Build your own surgical sketchbook

Sketchbooks come in every imaginable size, binding and paper to suit any purpose. Coupled with my stationery obsession, I have more sketchbooks than I will ever need or use. One limitation to the sketchbooks, in all their variety, is the lack of customization. You are essentially stuck with whatever order your drawings are in and whatever paper is in that sketchbook.

I came across the Arc Customizable Notebook system from Staples a few months ago. It has been amazing for my Bullet Journal. It contains 8 rings, a durable poly or leather cover and pages that can be moved around. Like a binder in its flexibility but feels like a notebook. I’ve recently thought of applying it to a surgical sketchbook for use as I transition into practice.

header

Here’s what one will need:

  • Small Arc Notebook (6-3/8″ x 8-3/4″)
    • Poly cover – $7.99 USD
    • Leather cover – $16.99
  • Tab dividers – $4.99
  • Arc System Desktop Punch – $42.99 (whoa!)
  • Lined paper for written notes
    • Comes with notebook
  • Sketchbook paper of choice
    • For me, it’ll be mostly white paper and a few pages of toned paper
    • 8.5″ x 11″ 45-lb white paper for dry media (cut in half)

My sketchbook will contain sketches for common surgeries, divided into 5 main sections. I have been dragging my feet on this due to the desktop punch. Not only is it pricey, it is also heavy as sin. And I’ll be transporting it across the country for the big move after fellowship.

This book will serve as my own personal surgical atlas and flexible enough to make changes as my techniques evolve.

I’ll post again once I actually do this!

-LCTL

Advertisements

How to Overcome Your Fear of Drawing

To date, I’ve spoken to three groups of surgeons and trainees, as well as other individuals about the use of drawing for surgical education, documentation and generally “figuring stuff out”. The most common response is, “I can’t draw.” This is coming from surgeons who have two fully-functioning hands, trained for years to operate and have fine motor skills better than the majority of the general population. And yet, the act of drawing is what they do with the scalpel or Bovie (a.k.a. electrocautery tool) in the operating room. For me, I had an inherent fear of drawing until my early thirties. In the end, it took an influential mentor, supportive family and friends, an art class, a sketchbook and the will to try.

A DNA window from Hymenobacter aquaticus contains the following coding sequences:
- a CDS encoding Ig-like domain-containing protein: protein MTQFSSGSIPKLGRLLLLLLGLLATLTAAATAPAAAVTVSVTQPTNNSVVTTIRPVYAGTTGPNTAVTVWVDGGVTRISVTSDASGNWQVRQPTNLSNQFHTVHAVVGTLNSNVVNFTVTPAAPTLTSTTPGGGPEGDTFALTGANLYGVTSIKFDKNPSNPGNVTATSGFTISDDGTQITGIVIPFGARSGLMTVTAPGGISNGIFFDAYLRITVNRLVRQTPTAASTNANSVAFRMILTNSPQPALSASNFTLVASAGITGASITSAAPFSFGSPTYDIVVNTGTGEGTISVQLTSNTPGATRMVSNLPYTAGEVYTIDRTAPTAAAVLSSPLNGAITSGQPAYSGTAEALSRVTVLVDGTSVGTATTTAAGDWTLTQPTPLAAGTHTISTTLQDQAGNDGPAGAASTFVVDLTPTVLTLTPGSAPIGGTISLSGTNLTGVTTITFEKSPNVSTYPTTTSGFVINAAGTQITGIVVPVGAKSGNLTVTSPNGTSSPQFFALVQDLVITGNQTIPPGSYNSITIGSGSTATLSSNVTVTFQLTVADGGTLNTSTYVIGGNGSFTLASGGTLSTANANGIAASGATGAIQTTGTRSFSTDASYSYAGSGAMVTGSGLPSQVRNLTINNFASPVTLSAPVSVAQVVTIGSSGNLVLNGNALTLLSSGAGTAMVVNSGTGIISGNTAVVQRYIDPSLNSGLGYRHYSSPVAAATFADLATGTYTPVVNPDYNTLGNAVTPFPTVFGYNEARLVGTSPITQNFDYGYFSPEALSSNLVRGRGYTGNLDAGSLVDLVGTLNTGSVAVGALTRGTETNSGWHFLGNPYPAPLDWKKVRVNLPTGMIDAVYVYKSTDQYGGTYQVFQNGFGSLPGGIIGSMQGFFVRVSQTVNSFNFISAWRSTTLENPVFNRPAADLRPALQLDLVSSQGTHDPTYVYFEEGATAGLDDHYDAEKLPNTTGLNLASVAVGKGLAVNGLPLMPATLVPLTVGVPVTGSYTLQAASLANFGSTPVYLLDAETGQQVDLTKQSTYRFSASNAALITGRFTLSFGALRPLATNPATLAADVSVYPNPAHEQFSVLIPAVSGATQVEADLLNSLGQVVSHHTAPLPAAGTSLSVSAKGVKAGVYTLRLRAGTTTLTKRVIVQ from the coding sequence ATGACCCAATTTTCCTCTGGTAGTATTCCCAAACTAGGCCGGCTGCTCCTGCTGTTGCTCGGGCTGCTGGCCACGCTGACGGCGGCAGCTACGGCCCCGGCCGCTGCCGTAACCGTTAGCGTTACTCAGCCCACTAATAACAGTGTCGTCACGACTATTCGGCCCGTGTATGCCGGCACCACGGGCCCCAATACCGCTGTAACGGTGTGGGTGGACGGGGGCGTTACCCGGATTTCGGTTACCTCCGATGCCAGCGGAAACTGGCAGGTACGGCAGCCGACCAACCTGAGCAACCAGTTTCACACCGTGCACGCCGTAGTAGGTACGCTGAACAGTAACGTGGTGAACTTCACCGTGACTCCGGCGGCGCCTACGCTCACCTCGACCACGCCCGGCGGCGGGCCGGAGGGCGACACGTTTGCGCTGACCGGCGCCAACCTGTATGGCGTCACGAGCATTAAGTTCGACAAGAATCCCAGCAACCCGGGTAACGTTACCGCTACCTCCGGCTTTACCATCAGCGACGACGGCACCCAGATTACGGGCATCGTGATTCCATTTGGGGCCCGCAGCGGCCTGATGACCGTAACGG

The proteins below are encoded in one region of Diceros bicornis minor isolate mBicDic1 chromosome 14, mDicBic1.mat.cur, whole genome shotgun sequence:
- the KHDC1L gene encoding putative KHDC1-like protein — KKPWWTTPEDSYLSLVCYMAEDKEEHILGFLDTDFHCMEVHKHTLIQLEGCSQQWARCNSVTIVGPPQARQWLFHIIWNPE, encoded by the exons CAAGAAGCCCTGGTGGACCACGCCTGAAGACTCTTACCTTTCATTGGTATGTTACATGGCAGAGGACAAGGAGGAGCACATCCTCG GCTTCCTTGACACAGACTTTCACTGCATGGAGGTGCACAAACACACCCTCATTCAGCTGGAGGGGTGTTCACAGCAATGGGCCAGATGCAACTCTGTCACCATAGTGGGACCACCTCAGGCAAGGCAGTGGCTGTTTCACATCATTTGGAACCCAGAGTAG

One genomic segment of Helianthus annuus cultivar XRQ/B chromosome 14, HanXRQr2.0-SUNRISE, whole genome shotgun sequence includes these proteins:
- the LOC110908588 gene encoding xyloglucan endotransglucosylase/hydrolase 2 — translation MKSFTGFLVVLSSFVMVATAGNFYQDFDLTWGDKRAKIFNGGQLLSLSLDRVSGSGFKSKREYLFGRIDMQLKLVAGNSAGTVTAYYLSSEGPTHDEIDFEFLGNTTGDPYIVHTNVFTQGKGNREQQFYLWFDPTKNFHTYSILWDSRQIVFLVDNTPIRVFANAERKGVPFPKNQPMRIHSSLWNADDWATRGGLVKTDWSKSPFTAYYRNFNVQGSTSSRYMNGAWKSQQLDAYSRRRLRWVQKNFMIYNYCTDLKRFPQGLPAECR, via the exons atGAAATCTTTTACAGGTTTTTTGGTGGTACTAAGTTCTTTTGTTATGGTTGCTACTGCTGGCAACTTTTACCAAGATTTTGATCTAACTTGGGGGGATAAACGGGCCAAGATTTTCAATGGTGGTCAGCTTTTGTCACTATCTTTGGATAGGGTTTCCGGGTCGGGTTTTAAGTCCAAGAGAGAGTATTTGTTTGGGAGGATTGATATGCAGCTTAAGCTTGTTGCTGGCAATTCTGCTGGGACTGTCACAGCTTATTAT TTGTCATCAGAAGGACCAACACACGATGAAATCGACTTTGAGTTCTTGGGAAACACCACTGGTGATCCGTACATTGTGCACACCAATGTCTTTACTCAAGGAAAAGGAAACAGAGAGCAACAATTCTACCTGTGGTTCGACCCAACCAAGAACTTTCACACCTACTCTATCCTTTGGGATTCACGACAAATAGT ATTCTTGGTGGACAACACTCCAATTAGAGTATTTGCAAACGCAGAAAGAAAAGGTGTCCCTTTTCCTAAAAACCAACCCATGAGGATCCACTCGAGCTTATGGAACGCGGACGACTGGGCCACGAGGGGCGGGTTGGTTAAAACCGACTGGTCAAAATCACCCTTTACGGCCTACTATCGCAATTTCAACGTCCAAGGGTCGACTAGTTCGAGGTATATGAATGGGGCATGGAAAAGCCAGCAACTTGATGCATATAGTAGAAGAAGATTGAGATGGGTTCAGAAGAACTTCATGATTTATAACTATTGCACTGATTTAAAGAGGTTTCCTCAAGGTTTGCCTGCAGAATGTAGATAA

It was a mental hurdle, rather than a lack of ability.

Here are 10 steps for anyone to overcome their fear of drawing:

  1. Forget about perfection.
  2. Buy a notebook – Something that is nice enough that you’ll want to use it but not so expensive that you’ll be afraid to use it (ahem, Moleskin). I started off with a regular $2 lined notebook from Staples. I made both written + visual notes and found the lines were less intimidating than blank pages.
  3. Get into a routine of drawing (daily if possible) – This could mean taking 5 minutes at the beginning or end of your day. The key is making it a habit.
  4. Roughly outline the image(s) first and fill in the finer details later – Do this without erasing anything at first. You can always return to this later with a darker pencil or pen over your outline, erasing mistakes later. The key is getting it down when your memory is fresh.
  5. Draw from reference photos or other stationary objects – Learning to draw is not just about mark-making but also honing your skills of observation. Photos and stationary objects will give you more time to observe. For instance, those who are learning to draw figures might go to a museum or gallery to learn on statues first.